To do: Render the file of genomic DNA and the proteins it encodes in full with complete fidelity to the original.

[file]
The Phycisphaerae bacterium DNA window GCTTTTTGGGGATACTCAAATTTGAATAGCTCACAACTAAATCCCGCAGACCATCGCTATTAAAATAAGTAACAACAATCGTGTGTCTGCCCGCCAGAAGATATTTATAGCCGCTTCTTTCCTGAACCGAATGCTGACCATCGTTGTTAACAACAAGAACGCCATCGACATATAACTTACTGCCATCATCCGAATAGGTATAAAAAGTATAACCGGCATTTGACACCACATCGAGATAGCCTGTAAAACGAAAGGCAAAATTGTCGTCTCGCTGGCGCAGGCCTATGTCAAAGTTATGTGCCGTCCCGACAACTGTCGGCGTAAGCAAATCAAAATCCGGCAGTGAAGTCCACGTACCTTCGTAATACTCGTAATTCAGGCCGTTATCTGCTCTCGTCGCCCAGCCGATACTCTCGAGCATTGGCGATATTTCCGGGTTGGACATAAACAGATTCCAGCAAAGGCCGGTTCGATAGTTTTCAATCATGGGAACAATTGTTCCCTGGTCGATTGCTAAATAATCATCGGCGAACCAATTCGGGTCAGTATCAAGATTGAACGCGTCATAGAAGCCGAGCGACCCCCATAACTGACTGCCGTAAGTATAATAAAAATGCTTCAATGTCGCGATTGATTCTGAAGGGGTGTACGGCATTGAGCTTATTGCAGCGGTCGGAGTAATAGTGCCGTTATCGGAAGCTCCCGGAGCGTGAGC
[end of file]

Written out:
The Phycisphaerae bacterium DNA window GCTTTTTGGGGATACTCAAATTTGAATAGCTCACAACTAAATCCCGCAGACCATCGCTATTAAAATAAGTAACAACAATCGTGTGTCTGCCCGCCAGAAGATATTTATAGCCGCTTCTTTCCTGAACCGAATGCTGACCATCGTTGTTAACAACAAGAACGCCATCGACATATAACTTACTGCCATCATCCGAATAGGTATAAAAAGTATAACCGGCATTTGACACCACATCGAGATAGCCTGTAAAACGAAAGGCAAAATTGTCGTCTCGCTGGCGCAGGCCTATGTCAAAGTTATGTGCCGTCCCGACAACTGTCGGCGTAAGCAAATCAAAATCCGGCAGTGAAGTCCACGTACCTTCGTAATACTCGTAATTCAGGCCGTTATCTGCTCTCGTCGCCCAGCCGATACTCTCGAGCATTGGCGATATTTCCGGGTTGGACATAAACAGATTCCAGCAAAGGCCGGTTCGATAGTTTTCAATCATGGGAACAATTGTTCCCTGGTCGATTGCTAAATAATCATCGGCGAACCAATTCGGGTCAGTATCAAGATTGAACGCGTCATAGAAGCCGAGCGACCCCCATAACTGACTGCCGTAAGTATAATAAAAATGCTTCAATGTCGCGATTGATTCTGAAGGGGTGTACGGCATTGAGCTTATTGCAGCGGTCGGAGTAATAGTGCCGTTATCGGAAGCTCCCGGAGCGTGAGC